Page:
In a country with a population of around 23 million, obesity is becoming a major epidemic in Australia and an increasingly common practice is to transplant patients who are morbidly obese with a component of non-alcoholic steatohepatitis or non-alcoholic fatty liver. The aim of the Australian National Liver Transplantation Unit (ANLTU) is to reduce the recurrence of steatosis in the transplanted graft and assist patients to make a lifelong change in dietary behaviour. This will, in turn, increase graft and overall survival rates and reduce obesity-related comorbidities in this cohort.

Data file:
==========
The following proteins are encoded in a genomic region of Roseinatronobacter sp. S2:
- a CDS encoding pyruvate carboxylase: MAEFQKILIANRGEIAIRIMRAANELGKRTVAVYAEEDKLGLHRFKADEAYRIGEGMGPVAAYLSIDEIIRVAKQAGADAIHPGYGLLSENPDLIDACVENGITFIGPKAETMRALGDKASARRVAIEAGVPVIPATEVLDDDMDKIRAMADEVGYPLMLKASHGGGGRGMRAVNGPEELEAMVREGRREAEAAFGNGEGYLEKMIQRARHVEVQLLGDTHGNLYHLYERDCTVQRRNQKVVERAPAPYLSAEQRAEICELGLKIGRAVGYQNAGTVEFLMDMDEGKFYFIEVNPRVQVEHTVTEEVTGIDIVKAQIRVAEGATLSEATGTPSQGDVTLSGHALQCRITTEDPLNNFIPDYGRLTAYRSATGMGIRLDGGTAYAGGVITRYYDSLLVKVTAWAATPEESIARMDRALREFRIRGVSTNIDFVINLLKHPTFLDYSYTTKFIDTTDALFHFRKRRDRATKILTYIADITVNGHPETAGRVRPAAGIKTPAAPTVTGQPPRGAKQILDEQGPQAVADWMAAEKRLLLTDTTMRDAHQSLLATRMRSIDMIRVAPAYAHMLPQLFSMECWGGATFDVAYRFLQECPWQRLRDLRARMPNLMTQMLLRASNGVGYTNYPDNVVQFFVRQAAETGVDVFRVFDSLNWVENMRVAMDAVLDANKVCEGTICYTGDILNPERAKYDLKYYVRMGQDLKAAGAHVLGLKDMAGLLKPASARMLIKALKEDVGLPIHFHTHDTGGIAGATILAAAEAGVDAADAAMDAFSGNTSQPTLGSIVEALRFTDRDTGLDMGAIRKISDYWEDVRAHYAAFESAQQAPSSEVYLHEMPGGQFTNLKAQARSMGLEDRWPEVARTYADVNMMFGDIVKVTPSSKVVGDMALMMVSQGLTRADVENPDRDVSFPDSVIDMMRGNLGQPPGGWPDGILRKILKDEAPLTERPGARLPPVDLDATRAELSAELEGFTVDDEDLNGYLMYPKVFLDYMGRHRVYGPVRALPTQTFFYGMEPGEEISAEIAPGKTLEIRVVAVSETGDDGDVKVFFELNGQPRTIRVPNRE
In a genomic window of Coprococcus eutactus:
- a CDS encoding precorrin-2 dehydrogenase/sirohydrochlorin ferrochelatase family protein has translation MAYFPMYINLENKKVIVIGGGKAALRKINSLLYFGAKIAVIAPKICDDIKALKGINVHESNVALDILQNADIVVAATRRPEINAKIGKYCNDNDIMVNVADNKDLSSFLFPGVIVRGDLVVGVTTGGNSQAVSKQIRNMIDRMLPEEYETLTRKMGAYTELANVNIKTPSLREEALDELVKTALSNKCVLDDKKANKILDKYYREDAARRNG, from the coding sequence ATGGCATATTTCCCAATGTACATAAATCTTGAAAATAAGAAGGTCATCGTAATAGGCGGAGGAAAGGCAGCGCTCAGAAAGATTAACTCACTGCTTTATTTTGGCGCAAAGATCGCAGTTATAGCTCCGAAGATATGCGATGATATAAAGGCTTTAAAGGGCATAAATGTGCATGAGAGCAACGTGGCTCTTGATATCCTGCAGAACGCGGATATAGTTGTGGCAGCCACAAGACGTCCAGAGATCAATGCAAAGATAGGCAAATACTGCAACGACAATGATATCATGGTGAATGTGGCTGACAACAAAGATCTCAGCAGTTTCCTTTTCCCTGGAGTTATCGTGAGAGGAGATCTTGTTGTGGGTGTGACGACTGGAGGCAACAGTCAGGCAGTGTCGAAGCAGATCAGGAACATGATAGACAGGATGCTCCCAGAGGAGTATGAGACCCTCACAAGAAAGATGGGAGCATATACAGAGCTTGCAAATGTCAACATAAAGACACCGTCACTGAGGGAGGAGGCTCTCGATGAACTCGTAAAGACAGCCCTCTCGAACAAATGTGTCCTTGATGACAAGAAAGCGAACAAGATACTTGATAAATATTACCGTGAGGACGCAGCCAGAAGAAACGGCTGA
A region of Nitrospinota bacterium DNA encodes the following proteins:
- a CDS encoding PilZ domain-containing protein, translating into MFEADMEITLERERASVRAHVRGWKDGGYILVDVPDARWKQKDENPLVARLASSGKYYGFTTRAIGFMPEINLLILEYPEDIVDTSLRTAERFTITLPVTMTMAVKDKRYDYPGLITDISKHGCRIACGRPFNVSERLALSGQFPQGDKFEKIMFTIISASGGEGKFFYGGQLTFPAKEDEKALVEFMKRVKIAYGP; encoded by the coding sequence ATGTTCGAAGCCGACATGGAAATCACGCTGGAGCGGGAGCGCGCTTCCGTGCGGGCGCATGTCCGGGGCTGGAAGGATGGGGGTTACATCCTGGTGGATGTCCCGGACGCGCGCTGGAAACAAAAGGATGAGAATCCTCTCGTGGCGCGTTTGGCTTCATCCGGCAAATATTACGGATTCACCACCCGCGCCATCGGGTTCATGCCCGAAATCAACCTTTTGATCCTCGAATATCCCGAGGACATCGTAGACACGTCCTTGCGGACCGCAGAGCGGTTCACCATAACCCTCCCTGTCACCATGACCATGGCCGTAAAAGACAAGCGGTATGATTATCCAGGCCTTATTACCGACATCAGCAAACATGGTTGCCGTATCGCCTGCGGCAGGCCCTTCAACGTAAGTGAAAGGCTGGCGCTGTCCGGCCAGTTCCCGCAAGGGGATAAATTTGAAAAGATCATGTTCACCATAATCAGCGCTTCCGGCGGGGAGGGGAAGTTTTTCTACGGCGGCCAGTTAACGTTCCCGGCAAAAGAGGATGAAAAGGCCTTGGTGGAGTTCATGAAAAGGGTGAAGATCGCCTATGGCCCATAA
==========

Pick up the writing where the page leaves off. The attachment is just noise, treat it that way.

I was privileged in 2019 to receive the Astellas Practice Development Travel Grant which allowed me the opportunity to attend the American Transplant Congress (ATC) and the Transplant Infectious Diseases (TID) Symposium in Boston, USA. In addition, I was able to attend several reserved offsite meetings with international experts in the fields of transplant infectious diseases and transplant frailty. This included a supernumerary clinical attachment to the University of Pittsburgh Medical Centre Abdominal Transplant Unit and the attached Thomas E Starzl Transplantation Institute. This paper summarises highlights which I think will be interesting and educational for colleagues, and provides reflections on several informative and clinically valuable interviews and observations during this experience. I hope to also encourage members of the TNA to embrace the opportunity to apply for this generous practice development grant.